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Farrell: It's Payback Time for Housing

The housing market had been doing more or less reasonably well until very recently when the world came to the realization that the $8,000 tax credit was going to come to an end. Now, it's payback time. Payback, as we all know, can be a real bitch. Wednesday morning's announcement ofnew homes purchased in May fell to a record low with the expiration of the credit. Sales collapsed 33% to an annual pace of 300,000 from April. That is the fewest since data started being kept in 1963.

Other housing data in recent weeks hasn't been any more encouraging. While new home sales are considered a more timely barometer of market prices, they only account for about 10% of the total housing market. Existing home purchases, the other 90% of sales counted at contract closing, dropped last month to a 5.66 million annual rate. It was just a few years ago that this number was routinely above 2 million on an annual basis...

Housing starts in Maydeclined the most since March 2009 to under 600,000. Mortgage applications, which are filed in anticipation of buying a house, dropped this past month to the lowest level since 1997. Homebuilder stocks have weakened as well, with the Standard & Poor's homebuilder composite off almost 30% since its May high. Joel Rassman, CFO of Toll Brothers builders , said, "Concerns about the financial crisis in Europe and escalating regional political tensions, coupled with worries about the oil spill in the Gulf of Mexico, have negatively impacted the outlook of American consumers."

Sold sign
Sold sign

That may be, but I think it's much simpler than that.

Unemployment is high, job security is low, and credit conditions are tight.

It's hard to see a double-dip in housing prices not occurring.

The fallback in sales, as a result of the tax credit pulling purchases forward, is not a disaster, and is perfectly understandable.

You would hope sales would bounce back. But I am worried about that possibility in that mortgage applications are at a 13-year low. I may be hoping against hope, but I think a housing double-dip will not be followed by a double-dip in the wider economy, since housing is just a little more than 2% of overall economic activity.

On the good news side of the ledger, while mortgage delinquencies were up 36% in the first quarter of this year versus the prior year, they are actually down 7.5% from Q4. That's the first drop in mortgage delinquencies in well over two years. New mortgage foreclosures in the first quarter were up 18.6% to a bit over 370,000. Oddly, foreclosures going up is a good sign. There are so many houses in "shadow inventory" (homes that are delinquent on their mortgages but not yet foreclosed), that getting them into the foreclosure column starts to reduce the overhang of houses for sale. There is still a long way to go, but this looks to be clearly a beginning.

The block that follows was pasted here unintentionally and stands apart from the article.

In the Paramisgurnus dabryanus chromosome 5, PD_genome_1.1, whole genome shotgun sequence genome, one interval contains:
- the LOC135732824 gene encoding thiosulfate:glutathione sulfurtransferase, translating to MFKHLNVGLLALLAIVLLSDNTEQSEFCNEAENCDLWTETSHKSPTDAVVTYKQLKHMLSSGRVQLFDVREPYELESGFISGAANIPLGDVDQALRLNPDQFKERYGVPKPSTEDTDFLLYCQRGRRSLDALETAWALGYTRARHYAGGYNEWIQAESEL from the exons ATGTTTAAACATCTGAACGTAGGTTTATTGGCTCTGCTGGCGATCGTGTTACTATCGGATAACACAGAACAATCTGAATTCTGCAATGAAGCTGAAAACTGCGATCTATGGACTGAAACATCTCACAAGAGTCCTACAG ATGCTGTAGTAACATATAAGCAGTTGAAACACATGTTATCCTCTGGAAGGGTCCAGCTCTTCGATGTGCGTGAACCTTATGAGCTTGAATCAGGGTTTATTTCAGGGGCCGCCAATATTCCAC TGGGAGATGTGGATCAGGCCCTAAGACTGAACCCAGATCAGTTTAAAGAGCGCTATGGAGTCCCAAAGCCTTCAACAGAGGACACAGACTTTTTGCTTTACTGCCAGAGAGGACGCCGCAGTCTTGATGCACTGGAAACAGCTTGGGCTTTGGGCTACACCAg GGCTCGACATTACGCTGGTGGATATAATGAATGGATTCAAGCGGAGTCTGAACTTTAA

The Federal Open Market Committee (FOMC) released a dovish statementon Wednesday that leads me to believe that rates are going to be kept near zero, most probably through next year. My buddies at Capital Economics said recently that at the beginning of this year, the market had priced in an expectation of a rate increase sometime in the second half of 2010. Now the market is pricing in a mid-2011 Fed funds rate increase, and expectations are, by the end of next year, the Fed funds will only be at 0.8%. Kansas City Fed president, Thomas Hoenig, voted once again to drop the phrase "extended period" and start hiking rates. I don't know what he could be looking at.

The Fed says the economic recovery is "proceeding." Last meeting, they said the economic recovery was "continuing to strengthen." They are now saying the labor market improvement is gradual. They see financial conditions as "less supportive," and that would be because of overseas developments. The only positive note was they see commercial real estate as "weak," rather than "contracting."

It's hard for me to take any of the above news as reasons for the market to break out of its current trading range on the upside. We're in a trading range and summer is here. Thank God for the World Cup. Otherwise, we'd have nothing to do.

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